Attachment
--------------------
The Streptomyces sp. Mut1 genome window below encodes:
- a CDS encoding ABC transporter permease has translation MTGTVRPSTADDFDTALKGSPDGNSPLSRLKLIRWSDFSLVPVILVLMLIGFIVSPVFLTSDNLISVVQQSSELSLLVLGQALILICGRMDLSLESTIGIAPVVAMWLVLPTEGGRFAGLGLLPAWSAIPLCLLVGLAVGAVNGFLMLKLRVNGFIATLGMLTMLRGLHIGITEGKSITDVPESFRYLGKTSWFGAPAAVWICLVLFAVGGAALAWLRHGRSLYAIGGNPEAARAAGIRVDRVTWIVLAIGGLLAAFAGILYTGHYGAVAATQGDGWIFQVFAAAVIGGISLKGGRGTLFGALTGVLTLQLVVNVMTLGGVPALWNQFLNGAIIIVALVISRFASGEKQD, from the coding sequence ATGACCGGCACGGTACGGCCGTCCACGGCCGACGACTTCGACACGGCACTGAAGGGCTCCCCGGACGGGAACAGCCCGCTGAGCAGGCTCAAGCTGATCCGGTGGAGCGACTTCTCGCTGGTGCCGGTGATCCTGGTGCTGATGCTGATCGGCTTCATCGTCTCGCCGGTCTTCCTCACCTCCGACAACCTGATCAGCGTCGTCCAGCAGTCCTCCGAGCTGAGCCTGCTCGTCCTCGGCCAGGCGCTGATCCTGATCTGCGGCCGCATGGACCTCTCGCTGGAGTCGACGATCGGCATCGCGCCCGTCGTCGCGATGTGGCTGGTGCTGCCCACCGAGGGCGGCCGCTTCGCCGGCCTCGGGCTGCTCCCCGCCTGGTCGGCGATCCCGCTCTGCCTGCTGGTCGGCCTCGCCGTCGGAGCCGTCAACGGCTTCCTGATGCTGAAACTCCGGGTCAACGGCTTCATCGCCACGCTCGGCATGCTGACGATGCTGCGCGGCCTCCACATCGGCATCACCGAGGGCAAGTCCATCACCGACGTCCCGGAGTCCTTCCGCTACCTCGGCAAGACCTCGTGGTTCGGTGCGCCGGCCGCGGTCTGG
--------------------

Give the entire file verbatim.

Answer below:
The Streptomyces sp. Mut1 genome window below encodes:
- a CDS encoding ABC transporter permease has translation MTGTVRPSTADDFDTALKGSPDGNSPLSRLKLIRWSDFSLVPVILVLMLIGFIVSPVFLTSDNLISVVQQSSELSLLVLGQALILICGRMDLSLESTIGIAPVVAMWLVLPTEGGRFAGLGLLPAWSAIPLCLLVGLAVGAVNGFLMLKLRVNGFIATLGMLTMLRGLHIGITEGKSITDVPESFRYLGKTSWFGAPAAVWICLVLFAVGGAALAWLRHGRSLYAIGGNPEAARAAGIRVDRVTWIVLAIGGLLAAFAGILYTGHYGAVAATQGDGWIFQVFAAAVIGGISLKGGRGTLFGALTGVLTLQLVVNVMTLGGVPALWNQFLNGAIIIVALVISRFASGEKQD, from the coding sequence ATGACCGGCACGGTACGGCCGTCCACGGCCGACGACTTCGACACGGCACTGAAGGGCTCCCCGGACGGGAACAGCCCGCTGAGCAGGCTCAAGCTGATCCGGTGGAGCGACTTCTCGCTGGTGCCGGTGATCCTGGTGCTGATGCTGATCGGCTTCATCGTCTCGCCGGTCTTCCTCACCTCCGACAACCTGATCAGCGTCGTCCAGCAGTCCTCCGAGCTGAGCCTGCTCGTCCTCGGCCAGGCGCTGATCCTGATCTGCGGCCGCATGGACCTCTCGCTGGAGTCGACGATCGGCATCGCGCCCGTCGTCGCGATGTGGCTGGTGCTGCCCACCGAGGGCGGCCGCTTCGCCGGCCTCGGGCTGCTCCCCGCCTGGTCGGCGATCCCGCTCTGCCTGCTGGTCGGCCTCGCCGTCGGAGCCGTCAACGGCTTCCTGATGCTGAAACTCCGGGTCAACGGCTTCATCGCCACGCTCGGCATGCTGACGATGCTGCGCGGCCTCCACATCGGCATCACCGAGGGCAAGTCCATCACCGACGTCCCGGAGTCCTTCCGCTACCTCGGCAAGACCTCGTGGTTCGGTGCGCCGGCCGCGGTCTGG